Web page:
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Cruising Tales: Breaking in a New Charter Skipper – Part One

One of the best suggestions for brand new charter skippers is that they keep their zippers closed while on charter. Zippers apply to clothing but more often to the mouth and maybe to the pouch full of Playboy magazines under his bunk.

In the mid-1960s a young, thin, nearly-broke Texan sailed his beautiful 40-foot Alden ketch Tumbleweed into Long Bay at Charlotte Amalie, St. Thomas, to keep his boat afloat by chartering. 

The first thing you noticed about Fritz Seyfarth was his twinkling, deep blue eyes accentuated by his broad smile. Fritz had all the good qualities for becoming a successful and popular charter skipper. Nice-looking and always grinning, he made you feel good just to be around him. But underneath, Fritz was a gentle soul and very, very shy around women. Unless they were “safely” unavailable by their attachment to another man, there was no way that Fritz could have a cook or what he affectionately called a “salad girl.”

So he had to go it alone. His first charter was almost his last.  In Fritz’s own words, his first guests were “three middle-aged, good-ole-boys from Alabama off on a toot. They arrived on board well-juiced and stayed in that condition for seven days and nights.”
         
Much to their disappointment there were no dusky maidens on moonlit beaches waiting for them in every anchorage. So they made up for it by drinking the boat dry – daily. They ate everything edible, curdled the anchorages with their rebel yells, and bellowed football fight songs at three a.m. They ground their cigar butts on the teak deck, brought sand aboard in piles everywhere, plugged up the head six times a day, fell down, threw up, broke gear, but never hurt themselves.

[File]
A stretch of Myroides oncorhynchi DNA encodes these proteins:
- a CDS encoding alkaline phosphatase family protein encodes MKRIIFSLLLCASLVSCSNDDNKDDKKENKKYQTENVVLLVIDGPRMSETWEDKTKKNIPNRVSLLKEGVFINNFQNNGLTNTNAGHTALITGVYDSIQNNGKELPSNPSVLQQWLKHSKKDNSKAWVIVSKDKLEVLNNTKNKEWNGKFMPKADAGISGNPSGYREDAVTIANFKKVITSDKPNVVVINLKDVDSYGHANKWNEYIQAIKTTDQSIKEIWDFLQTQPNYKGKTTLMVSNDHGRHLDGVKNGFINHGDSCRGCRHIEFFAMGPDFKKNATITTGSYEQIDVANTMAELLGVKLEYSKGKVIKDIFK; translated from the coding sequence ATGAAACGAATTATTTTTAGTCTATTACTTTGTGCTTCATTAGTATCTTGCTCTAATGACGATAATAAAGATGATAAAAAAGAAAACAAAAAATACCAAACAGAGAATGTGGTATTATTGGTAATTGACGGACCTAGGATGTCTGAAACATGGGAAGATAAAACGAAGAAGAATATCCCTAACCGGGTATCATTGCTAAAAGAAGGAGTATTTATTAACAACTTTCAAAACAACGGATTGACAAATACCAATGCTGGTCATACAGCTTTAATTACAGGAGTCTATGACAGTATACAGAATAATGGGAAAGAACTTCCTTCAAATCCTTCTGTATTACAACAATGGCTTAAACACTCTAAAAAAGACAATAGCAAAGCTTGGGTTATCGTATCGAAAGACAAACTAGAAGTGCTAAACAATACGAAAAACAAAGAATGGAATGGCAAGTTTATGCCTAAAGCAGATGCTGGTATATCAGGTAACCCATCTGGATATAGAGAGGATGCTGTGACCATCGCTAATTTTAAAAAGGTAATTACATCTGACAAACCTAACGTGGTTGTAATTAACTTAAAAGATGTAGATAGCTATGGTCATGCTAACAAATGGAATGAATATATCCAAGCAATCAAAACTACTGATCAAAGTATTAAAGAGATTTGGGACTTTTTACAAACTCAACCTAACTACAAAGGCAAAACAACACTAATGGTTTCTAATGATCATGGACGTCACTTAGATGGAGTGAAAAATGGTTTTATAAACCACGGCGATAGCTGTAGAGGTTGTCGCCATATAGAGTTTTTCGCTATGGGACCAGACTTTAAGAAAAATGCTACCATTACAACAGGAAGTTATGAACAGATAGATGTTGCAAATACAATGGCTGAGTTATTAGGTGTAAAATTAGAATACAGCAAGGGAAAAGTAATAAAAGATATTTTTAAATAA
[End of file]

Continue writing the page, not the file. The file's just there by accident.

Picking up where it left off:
After they left, Fritz kissed what was left of the deck and vowed never to charter again. Fortunately, old hands like Dyke and Inga Wilmerding on Mandoo soothed his broken brow and convinced him that not all charter guests were that bad—and that some of them could be downright delightful. So Fritz continued and was glad that he did, in spite of his shyness and reluctance to look a female, young or old, in the eye.

For eight years he had many honeymooners—“first, second, and practicing,” in his words—and occasionally some unusual folks such as a former Burma Trail elephant driver, a Utah sheepherder and three window-dressers. He also had old Howard Cole, a fine old gentleman whose body was ravaged by cancer, kept alive by a battery-operated mechanism pumping chemotherapy drugs into him.  Howard remarked to Fritz that he’d rather die sailing on Tumbleweed than in a wheel chair.

One of his most unusual charters was with the French Ambassador to Columbia with his nudist girlfriend.  Imagine what it was like for poor Fritz to merely carry on a conversation with the beautiful woman.  It was very stressful trying to ignore and not stare at her bow or stern. Do you address her by looking several inches above her head or at her feet?

Fritz’s buddies on other boats had no trouble staring at her at all. In fact, each morning, most would call him on the radio and politely ask where he planned to anchor for lunch or for the night “just in case he needed some help aboard with something.”

By the end of the charter, Fritz had a permanent blush on his face, his electric-blue eyes were frosted, and his shoulders slumped.  Afterwards he rallied with his friends but never did quite recover. He had burnt out and gone belly-up.

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